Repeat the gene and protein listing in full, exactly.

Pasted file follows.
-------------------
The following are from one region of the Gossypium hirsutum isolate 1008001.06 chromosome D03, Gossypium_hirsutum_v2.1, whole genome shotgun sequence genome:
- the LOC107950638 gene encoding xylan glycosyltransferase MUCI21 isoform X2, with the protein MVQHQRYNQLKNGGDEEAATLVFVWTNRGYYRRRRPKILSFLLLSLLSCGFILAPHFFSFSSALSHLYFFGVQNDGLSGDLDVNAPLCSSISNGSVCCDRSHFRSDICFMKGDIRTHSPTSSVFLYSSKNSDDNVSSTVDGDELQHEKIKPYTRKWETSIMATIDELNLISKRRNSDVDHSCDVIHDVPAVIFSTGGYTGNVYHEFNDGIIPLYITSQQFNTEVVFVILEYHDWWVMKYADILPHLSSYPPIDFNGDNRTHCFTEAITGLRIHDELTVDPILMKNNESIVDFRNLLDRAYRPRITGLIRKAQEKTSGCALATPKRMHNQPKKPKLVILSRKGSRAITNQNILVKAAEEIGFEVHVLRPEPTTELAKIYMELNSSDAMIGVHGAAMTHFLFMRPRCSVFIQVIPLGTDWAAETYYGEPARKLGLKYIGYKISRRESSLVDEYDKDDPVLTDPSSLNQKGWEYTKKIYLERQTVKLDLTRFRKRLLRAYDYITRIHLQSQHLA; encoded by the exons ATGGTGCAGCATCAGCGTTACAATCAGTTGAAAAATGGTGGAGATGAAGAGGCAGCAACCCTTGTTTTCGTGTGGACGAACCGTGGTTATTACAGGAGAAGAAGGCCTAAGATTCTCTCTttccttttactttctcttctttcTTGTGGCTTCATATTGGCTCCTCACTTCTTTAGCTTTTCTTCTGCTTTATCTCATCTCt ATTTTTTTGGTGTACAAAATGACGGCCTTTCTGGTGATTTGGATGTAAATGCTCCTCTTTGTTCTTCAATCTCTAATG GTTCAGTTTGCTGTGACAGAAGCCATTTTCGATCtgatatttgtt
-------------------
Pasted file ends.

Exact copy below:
The following are from one region of the Gossypium hirsutum isolate 1008001.06 chromosome D03, Gossypium_hirsutum_v2.1, whole genome shotgun sequence genome:
- the LOC107950638 gene encoding xylan glycosyltransferase MUCI21 isoform X2, with the protein MVQHQRYNQLKNGGDEEAATLVFVWTNRGYYRRRRPKILSFLLLSLLSCGFILAPHFFSFSSALSHLYFFGVQNDGLSGDLDVNAPLCSSISNGSVCCDRSHFRSDICFMKGDIRTHSPTSSVFLYSSKNSDDNVSSTVDGDELQHEKIKPYTRKWETSIMATIDELNLISKRRNSDVDHSCDVIHDVPAVIFSTGGYTGNVYHEFNDGIIPLYITSQQFNTEVVFVILEYHDWWVMKYADILPHLSSYPPIDFNGDNRTHCFTEAITGLRIHDELTVDPILMKNNESIVDFRNLLDRAYRPRITGLIRKAQEKTSGCALATPKRMHNQPKKPKLVILSRKGSRAITNQNILVKAAEEIGFEVHVLRPEPTTELAKIYMELNSSDAMIGVHGAAMTHFLFMRPRCSVFIQVIPLGTDWAAETYYGEPARKLGLKYIGYKISRRESSLVDEYDKDDPVLTDPSSLNQKGWEYTKKIYLERQTVKLDLTRFRKRLLRAYDYITRIHLQSQHLA; encoded by the exons ATGGTGCAGCATCAGCGTTACAATCAGTTGAAAAATGGTGGAGATGAAGAGGCAGCAACCCTTGTTTTCGTGTGGACGAACCGTGGTTATTACAGGAGAAGAAGGCCTAAGATTCTCTCTttccttttactttctcttctttcTTGTGGCTTCATATTGGCTCCTCACTTCTTTAGCTTTTCTTCTGCTTTATCTCATCTCt ATTTTTTTGGTGTACAAAATGACGGCCTTTCTGGTGATTTGGATGTAAATGCTCCTCTTTGTTCTTCAATCTCTAATG GTTCAGTTTGCTGTGACAGAAGCCATTTTCGATCtgatatttgtt